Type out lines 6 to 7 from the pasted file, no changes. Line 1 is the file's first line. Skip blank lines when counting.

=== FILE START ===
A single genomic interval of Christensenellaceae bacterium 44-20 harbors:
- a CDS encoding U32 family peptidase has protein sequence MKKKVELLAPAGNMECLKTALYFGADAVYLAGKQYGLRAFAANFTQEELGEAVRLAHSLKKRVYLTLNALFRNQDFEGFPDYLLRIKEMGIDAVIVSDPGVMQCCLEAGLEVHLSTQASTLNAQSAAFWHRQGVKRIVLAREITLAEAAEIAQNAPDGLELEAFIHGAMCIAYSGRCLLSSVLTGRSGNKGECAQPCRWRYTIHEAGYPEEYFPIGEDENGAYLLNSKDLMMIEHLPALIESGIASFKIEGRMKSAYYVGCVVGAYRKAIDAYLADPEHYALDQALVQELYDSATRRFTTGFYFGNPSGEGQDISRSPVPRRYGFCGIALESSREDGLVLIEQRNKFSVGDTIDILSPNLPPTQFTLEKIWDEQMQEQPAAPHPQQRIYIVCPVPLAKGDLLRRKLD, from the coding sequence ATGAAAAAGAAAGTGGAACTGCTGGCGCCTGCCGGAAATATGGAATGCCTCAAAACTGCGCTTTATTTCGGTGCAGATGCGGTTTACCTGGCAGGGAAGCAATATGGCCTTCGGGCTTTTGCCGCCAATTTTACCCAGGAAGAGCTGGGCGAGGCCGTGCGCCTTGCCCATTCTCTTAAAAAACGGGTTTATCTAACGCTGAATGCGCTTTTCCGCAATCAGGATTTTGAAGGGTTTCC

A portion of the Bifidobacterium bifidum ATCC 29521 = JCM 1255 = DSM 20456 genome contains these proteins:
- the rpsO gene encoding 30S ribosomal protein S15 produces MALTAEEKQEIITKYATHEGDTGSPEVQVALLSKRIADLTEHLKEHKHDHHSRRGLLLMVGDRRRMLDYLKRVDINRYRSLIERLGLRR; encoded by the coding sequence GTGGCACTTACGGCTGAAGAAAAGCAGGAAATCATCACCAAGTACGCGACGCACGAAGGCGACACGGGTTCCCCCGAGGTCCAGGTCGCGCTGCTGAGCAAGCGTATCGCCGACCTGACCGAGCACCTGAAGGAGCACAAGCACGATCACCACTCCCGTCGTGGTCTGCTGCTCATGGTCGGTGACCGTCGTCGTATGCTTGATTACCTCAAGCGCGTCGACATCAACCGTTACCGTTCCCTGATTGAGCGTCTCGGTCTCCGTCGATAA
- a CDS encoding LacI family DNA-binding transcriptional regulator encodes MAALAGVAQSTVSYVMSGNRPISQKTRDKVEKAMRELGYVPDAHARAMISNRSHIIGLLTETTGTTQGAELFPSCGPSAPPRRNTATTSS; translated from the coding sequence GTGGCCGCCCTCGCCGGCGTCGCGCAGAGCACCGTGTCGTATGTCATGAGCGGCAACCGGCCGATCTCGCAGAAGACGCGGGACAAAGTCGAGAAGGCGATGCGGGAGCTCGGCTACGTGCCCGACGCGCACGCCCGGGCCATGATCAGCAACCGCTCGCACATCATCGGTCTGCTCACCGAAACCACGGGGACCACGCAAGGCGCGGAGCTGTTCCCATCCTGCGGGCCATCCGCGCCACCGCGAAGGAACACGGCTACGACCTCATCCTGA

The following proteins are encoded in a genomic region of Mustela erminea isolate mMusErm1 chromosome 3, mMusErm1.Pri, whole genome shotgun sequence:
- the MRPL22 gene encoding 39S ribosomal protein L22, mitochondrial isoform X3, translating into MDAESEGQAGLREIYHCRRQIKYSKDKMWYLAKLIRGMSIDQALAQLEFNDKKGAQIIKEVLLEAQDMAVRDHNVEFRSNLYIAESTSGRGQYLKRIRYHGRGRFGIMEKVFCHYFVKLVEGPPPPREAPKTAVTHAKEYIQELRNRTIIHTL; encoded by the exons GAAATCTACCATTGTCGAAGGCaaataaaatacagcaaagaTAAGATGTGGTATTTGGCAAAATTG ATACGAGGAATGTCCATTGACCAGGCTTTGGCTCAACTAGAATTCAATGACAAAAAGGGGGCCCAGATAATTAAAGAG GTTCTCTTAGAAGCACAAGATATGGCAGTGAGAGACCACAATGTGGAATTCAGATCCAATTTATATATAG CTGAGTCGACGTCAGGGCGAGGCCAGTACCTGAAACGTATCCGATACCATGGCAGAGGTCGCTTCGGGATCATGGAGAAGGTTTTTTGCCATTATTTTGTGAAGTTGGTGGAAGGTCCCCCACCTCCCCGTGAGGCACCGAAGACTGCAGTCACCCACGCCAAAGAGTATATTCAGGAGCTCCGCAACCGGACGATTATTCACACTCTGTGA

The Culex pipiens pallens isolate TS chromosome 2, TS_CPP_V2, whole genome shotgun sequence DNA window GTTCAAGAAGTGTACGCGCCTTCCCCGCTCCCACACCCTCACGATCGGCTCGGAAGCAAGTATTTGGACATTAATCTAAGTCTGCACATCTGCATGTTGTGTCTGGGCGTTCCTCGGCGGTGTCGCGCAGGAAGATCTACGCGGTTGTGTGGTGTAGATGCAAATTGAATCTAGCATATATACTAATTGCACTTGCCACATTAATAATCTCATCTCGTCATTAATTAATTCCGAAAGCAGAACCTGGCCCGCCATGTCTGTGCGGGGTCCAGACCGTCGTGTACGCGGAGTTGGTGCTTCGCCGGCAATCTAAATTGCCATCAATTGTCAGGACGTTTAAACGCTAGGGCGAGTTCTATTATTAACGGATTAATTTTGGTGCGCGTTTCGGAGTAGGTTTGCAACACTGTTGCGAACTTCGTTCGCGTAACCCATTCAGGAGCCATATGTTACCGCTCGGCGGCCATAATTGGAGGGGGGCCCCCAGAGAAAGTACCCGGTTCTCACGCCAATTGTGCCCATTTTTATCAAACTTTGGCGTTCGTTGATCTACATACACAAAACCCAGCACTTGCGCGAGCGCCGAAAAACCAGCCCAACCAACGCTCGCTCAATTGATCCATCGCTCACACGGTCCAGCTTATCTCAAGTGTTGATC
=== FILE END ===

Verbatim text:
The following proteins are encoded in a genomic region of Mustela erminea isolate mMusErm1 chromosome 3, mMusErm1.Pri, whole genome shotgun sequence:
- the MRPL22 gene encoding 39S ribosomal protein L22, mitochondrial isoform X3, translating into MDAESEGQAGLREIYHCRRQIKYSKDKMWYLAKLIRGMSIDQALAQLEFNDKKGAQIIKEVLLEAQDMAVRDHNVEFRSNLYIAESTSGRGQYLKRIRYHGRGRFGIMEKVFCHYFVKLVEGPPPPREAPKTAVTHAKEYIQELRNRTIIHTL; encoded by the exons GAAATCTACCATTGTCGAAGGCaaataaaatacagcaaagaTAAGATGTGGTATTTGGCAAAATTG ATACGAGGAATGTCCATTGACCAGGCTTTGGCTCAACTAGAATTCAATGACAAAAAGGGGGCCCAGATAATTAAAGAG GTTCTCTTAGAAGCACAAGATATGGCAGTGAGAGACCACAATGTGGAATTCAGATCCAATTTATATATAG CTGAGTCGACGTCAGGGCGAGGCCAGTACCTGAAACGTATCCGATACCATGGCAGAGGTCGCTTCGGGATCATGGAGAAGGTTTTTTGCCATTATTTTGTGAAGTTGGTGGAAGGTCCCCCACCTCCCCGTGAGGCACCGAAGACTGCAGTCACCCACGCCAAAGAGTATATTCAGGAGCTCCGCAACCGGACGATTATTCACACTCTGTGA